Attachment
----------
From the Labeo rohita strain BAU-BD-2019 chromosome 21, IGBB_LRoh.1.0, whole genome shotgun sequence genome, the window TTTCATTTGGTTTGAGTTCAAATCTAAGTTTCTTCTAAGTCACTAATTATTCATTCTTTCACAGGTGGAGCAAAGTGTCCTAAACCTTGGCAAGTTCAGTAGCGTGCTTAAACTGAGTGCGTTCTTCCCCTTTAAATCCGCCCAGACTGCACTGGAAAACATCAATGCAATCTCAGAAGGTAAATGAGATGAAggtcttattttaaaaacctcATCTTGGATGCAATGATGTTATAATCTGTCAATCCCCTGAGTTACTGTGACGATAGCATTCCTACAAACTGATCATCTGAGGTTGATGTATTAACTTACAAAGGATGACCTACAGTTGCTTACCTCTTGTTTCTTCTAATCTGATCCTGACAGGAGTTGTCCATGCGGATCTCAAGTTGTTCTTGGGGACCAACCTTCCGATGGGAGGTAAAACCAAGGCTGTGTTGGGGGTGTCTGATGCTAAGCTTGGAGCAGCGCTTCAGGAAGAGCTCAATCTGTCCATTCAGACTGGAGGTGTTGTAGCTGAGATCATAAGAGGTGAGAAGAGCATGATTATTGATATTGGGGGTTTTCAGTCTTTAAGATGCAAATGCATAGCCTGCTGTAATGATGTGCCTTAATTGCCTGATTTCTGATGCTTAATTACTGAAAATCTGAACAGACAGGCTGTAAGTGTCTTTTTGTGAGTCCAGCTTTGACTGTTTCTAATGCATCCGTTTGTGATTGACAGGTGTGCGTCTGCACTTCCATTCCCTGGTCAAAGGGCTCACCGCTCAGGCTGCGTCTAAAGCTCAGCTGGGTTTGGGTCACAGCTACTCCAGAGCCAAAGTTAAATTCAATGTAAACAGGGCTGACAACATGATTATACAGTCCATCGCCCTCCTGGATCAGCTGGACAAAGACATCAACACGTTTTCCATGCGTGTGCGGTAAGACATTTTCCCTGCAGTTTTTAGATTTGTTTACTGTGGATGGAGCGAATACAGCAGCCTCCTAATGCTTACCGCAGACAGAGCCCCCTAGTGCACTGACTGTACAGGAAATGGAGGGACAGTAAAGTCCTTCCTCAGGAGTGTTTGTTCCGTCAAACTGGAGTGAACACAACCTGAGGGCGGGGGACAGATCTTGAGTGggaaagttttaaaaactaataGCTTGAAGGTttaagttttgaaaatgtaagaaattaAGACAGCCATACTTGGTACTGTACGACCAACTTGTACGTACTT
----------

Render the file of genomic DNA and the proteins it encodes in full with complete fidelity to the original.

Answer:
From the Labeo rohita strain BAU-BD-2019 chromosome 21, IGBB_LRoh.1.0, whole genome shotgun sequence genome, the window TTTCATTTGGTTTGAGTTCAAATCTAAGTTTCTTCTAAGTCACTAATTATTCATTCTTTCACAGGTGGAGCAAAGTGTCCTAAACCTTGGCAAGTTCAGTAGCGTGCTTAAACTGAGTGCGTTCTTCCCCTTTAAATCCGCCCAGACTGCACTGGAAAACATCAATGCAATCTCAGAAGGTAAATGAGATGAAggtcttattttaaaaacctcATCTTGGATGCAATGATGTTATAATCTGTCAATCCCCTGAGTTACTGTGACGATAGCATTCCTACAAACTGATCATCTGAGGTTGATGTATTAACTTACAAAGGATGACCTACAGTTGCTTACCTCTTGTTTCTTCTAATCTGATCCTGACAGGAGTTGTCCATGCGGATCTCAAGTTGTTCTTGGGGACCAACCTTCCGATGGGAGGTAAAACCAAGGCTGTGTTGGGGGTGTCTGATGCTAAGCTTGGAGCAGCGCTTCAGGAAGAGCTCAATCTGTCCATTCAGACTGGAGGTGTTGTAGCTGAGATCATAAGAGGTGAGAAGAGCATGATTATTGATATTGGGGGTTTTCAGTCTTTAAGATGCAAATGCATAGCCTGCTGTAATGATGTGCCTTAATTGCCTGATTTCTGATGCTTAATTACTGAAAATCTGAACAGACAGGCTGTAAGTGTCTTTTTGTGAGTCCAGCTTTGACTGTTTCTAATGCATCCGTTTGTGATTGACAGGTGTGCGTCTGCACTTCCATTCCCTGGTCAAAGGGCTCACCGCTCAGGCTGCGTCTAAAGCTCAGCTGGGTTTGGGTCACAGCTACTCCAGAGCCAAAGTTAAATTCAATGTAAACAGGGCTGACAACATGATTATACAGTCCATCGCCCTCCTGGATCAGCTGGACAAAGACATCAACACGTTTTCCATGCGTGTGCGGTAAGACATTTTCCCTGCAGTTTTTAGATTTGTTTACTGTGGATGGAGCGAATACAGCAGCCTCCTAATGCTTACCGCAGACAGAGCCCCCTAGTGCACTGACTGTACAGGAAATGGAGGGACAGTAAAGTCCTTCCTCAGGAGTGTTTGTTCCGTCAAACTGGAGTGAACACAACCTGAGGGCGGGGGACAGATCTTGAGTGggaaagttttaaaaactaataGCTTGAAGGTttaagttttgaaaatgtaagaaattaAGACAGCCATACTTGGTACTGTACGACCAACTTGTACGTACTT